What Happened to Apollo 7

apollo 7

In October of 1968, the Apollo 7 mission was launched into orbit. This was the first manned Apollo mission and the first to carry a live crew into orbit. Even though the objective was completed, it was also beset with difficulties. Continue reading to learn more about what occurred during the Apollo 7 mission.

What Was The Apollo 7 Mission?

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The Apollo 7 mission was the first manned mission in the Apollo program and was launched on October 11, 1968. The primary objectives of the mission were to test the Apollo Command and Service Module (CSM) in a live crew environment and to demonstrate rendezvous and docking capabilities. The CSM was the spacecraft that would be used for the moon landing missions. The Apollo 7 crew was supposed to test all of the systems on the CSM, including the life support, communications, and propulsion systems.

The mission was successful in accomplishing its objectives, but it was also plagued with problems. The crew experienced multiple technical difficulties, and there was tension between the crew and mission control. The mission was also controversial because of the decision to launch it without a backup crew.

Who Are The Astronauts of Apollo 7?

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Walter M. Schirra, Jr. was born on March 12, 1923, in Newark, New Jersey. He joined the United States Navy in 1941 and was made a naval aviator in 1943.

Schirra joined NASA in 1959 and became one of the original Mercury Seven astronauts. He flew the Mercury-Atlas 8 mission in 1962, which was the longest Mercury flight at that time. He also flew the Gemini 6 mission in 1965, which was the first rendezvous of two manned spacecraft in orbit.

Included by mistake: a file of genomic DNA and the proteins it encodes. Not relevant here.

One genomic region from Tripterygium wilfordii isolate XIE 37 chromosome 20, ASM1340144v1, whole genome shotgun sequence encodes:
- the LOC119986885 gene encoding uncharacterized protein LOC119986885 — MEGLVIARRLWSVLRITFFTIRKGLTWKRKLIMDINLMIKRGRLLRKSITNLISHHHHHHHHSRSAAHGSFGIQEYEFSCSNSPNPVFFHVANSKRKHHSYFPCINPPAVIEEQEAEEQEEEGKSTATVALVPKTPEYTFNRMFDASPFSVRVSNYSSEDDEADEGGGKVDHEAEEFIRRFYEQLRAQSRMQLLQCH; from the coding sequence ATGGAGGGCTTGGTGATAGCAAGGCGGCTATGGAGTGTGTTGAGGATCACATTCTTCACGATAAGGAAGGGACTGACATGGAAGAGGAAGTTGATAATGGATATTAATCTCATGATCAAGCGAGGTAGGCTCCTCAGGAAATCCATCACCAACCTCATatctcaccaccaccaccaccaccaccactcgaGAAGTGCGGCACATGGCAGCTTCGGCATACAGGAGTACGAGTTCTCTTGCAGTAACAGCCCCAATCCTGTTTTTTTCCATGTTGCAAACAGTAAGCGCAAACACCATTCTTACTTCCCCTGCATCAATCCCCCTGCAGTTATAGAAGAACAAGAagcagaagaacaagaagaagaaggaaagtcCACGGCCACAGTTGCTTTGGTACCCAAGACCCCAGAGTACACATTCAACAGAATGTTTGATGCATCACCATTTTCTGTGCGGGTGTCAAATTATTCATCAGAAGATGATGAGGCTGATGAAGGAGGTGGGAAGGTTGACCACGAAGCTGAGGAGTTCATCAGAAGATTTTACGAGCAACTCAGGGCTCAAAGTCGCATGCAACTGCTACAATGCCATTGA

Donn F. Eisele was born on June 23, 1930, in Columbus, Ohio. After graduating from the United States Naval Academy in 1952, he was commissioned as a naval aviator in 1954. During the Korean War, he flew combat missions.

Eisele joined NASA as part of the third group of astronauts selected in 1963. He served as the backup pilot for the Gemini 9 mission and was also assigned to the Apollo Applications Program.

R. Walter Cunningham was born on March 16, 1932, in Creston, Iowa. He received a bachelor’s degree in physics from the University of California, Los Angeles, in 1956. He served as a fighter pilot in the United States Marine Corps and flew more than 100 combat missions during the Korean War.

In 1966, Cunningham became part of the fourth group of astronauts chosen by NASA. He served as backup Lunar Module Pilot for Apollo 7, which was part of the Apollo program.

What Went Wrong During The Apollo 7 Mission?

The launch was originally scheduled for October 18, 1968, but was moved up to October 11 due to concerns about the readiness of the Saturn V rocket.

The launch was delayed for nearly an hour due to a problem with one of the fuel cells on the CSM. Once the launch finally occurred, it was beset with more problems. The CSM’s Service Propulsion System (SPS) engine, which was supposed to be used for rendezvous and docking, failed to ignite properly. The engine finally ignited after multiple attempts, but it put the Apollo 7 crew behind schedule.

The Command Module was also having problems with its oxygen supply, which caused the cabin to fill with carbon dioxide. The astronauts had to use their emergency oxygen supply and were forced to wear their spacesuits for the majority of the mission.

The Apollo 7 crew also had to contend with some equipment failures, including a broken water heater and a malfunctioning tape recorder. Despite all of these problems, the crew was able to complete the mission objectives.

Lessons That Can be Applied to Future Space Missions

Some lessons can be applied to future space missions based on the experience of the Apollo 7 mission. First, it is important to have a backup plan for every system on the spacecraft. Second, it is essential to thoroughly test all systems before launch. Third, it is important to have a clear and concise communication plan between the ground and the crew. Fourth, it is important to be prepared for any eventuality.

The Apollo 7 mission was beset with difficulties, but it was also a success. The mission proved that the Apollo CSM was capable of carrying a live crew and that rendezvous and docking were possible. The problems experienced during the mission were eventually resolved and did not prevent the subsequent Apollo missions from being successful. The experience of the Apollo 7 mission can be used to inform and improve future space missions.

Future missions planned by NASA and other organizations will hopefully learn from the mistakes and successes of Apollo 7, to make them as safe and successful as possible.

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